By Hannah Berman

The list of errors I make on a regular basis continues to grow.

It was not long ago, after leaving the supermarket while talking on the phone with my daughter, that I realized I couldn’t find my cellphone. Immediately, I began to search for it. I looked on the seat of the car and in all of my packages and then checked every inch of my recently emptied shopping cart. The phone was nowhere to be found, so, heart pounding, I raced back into the store, thinking perhaps I had left it on the counter at the register or that I had dropped it on the floor.

All this time, I was still connected to my daughter, who was chuckling softly. But when she realized that I was seriously freaking out, her chuckle evolved into full-blown, hysterical laughter. She wanted to calm me down, but it was all she could do to say “Maaa” in the hope of having me respond so she could explain the situation. When I didn’t respond, she kept saying, “Maaaa” over and over again. The constant repetition annoyed me and I finally snapped. “Helen,” I shrilled into the phone, “Stop saying ‘Ma!’ This is no joke. My phone is missing. I can’t find it anywhere.”

It was then that she snapped! “Ma, you’re on the phone!” she managed to shriek through her laughter. Startled and disbelieving, I pulled the phone away from my ear and true relief flooded over me. My phone was not lost after all. It was only after the adrenaline rush subsided that I was able to see the humor in the situation and join in the laughter.

In the years since that experience, there have been other instances of self-inflicted angst. The most recent one was the loss of the television remote control. A serious news junkie, before going to sleep each night I catch up on all the news of the day that I DVR-ed. Political news is my main interest, and I put the television on first thing each morning to learn if something new is happening.

One night last week, I got into bed and was unable to find the remote control. I vaguely recalled having been advised to always use the remote control and not to turn on the television any other way. Since hearing that, I have never used the power button on the television itself. I’m not sure what I thought would happen if I did, but I wasn’t taking any chances. So without my faithful companion, a k a the remote control, I was in major trouble. Since the news is the last thing I watch every night and the first thing I watch each morning, the bedroom television is my lifeline. Going into the den to watch the smaller television screen is not a great option. At night I’m too tired to do that, and in the morning I’m often still a bit sleepy and not inclined to traipse into the den for the news.

There was no inch of the bedroom I didn’t search for the remote. I looked under the covers and under the pillows. I separated the twin beds and looked underneath both. I took a broom and swept under the beds in case I had missed an area. I opened every drawer in the dresser and in both night tables, despite the fact that I use only one night table. I went into the closet and looked on the floor, and I went into the kitchen because maybe I had mistakenly brought it in there, thinking I had taken the telephone receiver with me. The remote was nowhere. It was gone. Desperate to find it, I even went through the wastebasket in my bedroom and the garbage can in the kitchen.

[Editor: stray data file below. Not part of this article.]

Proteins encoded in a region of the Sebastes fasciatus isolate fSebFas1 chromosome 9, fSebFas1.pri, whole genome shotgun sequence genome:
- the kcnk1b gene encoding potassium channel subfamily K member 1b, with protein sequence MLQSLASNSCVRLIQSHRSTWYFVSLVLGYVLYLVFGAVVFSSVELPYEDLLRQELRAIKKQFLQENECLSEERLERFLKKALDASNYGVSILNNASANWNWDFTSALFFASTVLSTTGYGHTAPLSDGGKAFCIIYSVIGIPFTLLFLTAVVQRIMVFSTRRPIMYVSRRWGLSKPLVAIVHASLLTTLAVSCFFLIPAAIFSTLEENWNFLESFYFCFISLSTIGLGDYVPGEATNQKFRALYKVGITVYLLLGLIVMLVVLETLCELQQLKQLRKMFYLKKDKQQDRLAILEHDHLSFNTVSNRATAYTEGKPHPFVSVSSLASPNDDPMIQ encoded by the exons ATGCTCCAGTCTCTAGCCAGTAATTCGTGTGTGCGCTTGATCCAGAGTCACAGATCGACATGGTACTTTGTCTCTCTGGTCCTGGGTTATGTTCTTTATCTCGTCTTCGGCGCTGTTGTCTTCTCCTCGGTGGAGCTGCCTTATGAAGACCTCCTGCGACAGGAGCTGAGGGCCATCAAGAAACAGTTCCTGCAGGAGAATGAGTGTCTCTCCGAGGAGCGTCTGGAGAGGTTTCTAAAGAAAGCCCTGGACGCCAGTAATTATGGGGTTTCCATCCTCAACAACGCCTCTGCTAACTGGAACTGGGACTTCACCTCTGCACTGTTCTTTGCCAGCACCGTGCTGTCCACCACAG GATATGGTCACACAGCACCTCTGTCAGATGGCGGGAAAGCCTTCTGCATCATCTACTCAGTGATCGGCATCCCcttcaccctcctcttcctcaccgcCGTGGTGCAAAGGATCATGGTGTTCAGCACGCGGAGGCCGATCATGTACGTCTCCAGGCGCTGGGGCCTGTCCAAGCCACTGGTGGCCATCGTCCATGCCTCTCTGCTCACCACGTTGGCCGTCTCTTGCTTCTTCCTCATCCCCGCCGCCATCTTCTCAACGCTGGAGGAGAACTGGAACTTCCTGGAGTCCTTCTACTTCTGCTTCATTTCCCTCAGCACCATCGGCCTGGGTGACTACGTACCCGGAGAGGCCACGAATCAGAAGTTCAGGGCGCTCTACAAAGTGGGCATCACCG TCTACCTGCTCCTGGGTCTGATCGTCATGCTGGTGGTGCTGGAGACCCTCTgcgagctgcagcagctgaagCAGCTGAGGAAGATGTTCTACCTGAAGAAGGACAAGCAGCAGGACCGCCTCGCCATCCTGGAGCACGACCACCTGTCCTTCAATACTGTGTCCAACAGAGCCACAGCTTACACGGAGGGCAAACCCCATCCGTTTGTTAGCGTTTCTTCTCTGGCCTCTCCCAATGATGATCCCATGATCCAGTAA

In desperation, I called my provider, Optimum, and asked for help. I had a new and unused remote control but I would need help setting it up to make it compatible with this television. It took a little time but, with the patience of the tech expert, I eventually got it to work. As with my humiliating cellphone experience of a few years back, once again, relief flooded over me; I had a working remote for my bedroom television and all was right with my world. Nevertheless, I couldn’t stop myself from doing a mini-search each day. That remote control just had to be somewhere. I told myself what most people tell themselves when they misplace something: It didn’t just get up and walk away.

One morning, intending to make out checks to pay some bills, I stuck my hand into my handbag to reach for my checkbook and I felt something odd. I had used that same handbag every day for the past week, but I rarely looked inside it. When I want to extract something from it, I simply stick my hand in and reach inside for the item. I do that countless times each day. It is with me at all times. It went with me into stores and restaurants and to card games. Each day, I reached inside it several times — for my wallet, my eyeglasses, a package of tissues — and I never felt anything unusual. Today I pulled out my long-lost remote control!

How it got there is clear. Apparently, I put it in there. The mystery is why I did that. The only explanation I can offer is that I often do things automatically and without thinking. While I was both astonished and pleased, no great relief washed over me this time since, having replaced it, I was no longer in need of it. The minimal relief that I do feel stems from the fact that the mystery has been solved.

Now that I think of it, my pocketbook had been feeling a bit heavier than usual recently. But I never bothered to check it out. The television’s remote control was with me all along, right under my nose, so to speak. Apparently, the remote was not so remote after all. That’s just the way it is. 

Hannah Berman lives in Woodmere and gives private small-group lessons in mah-jongg and canasta. She can be reached at or 516-295-4435.


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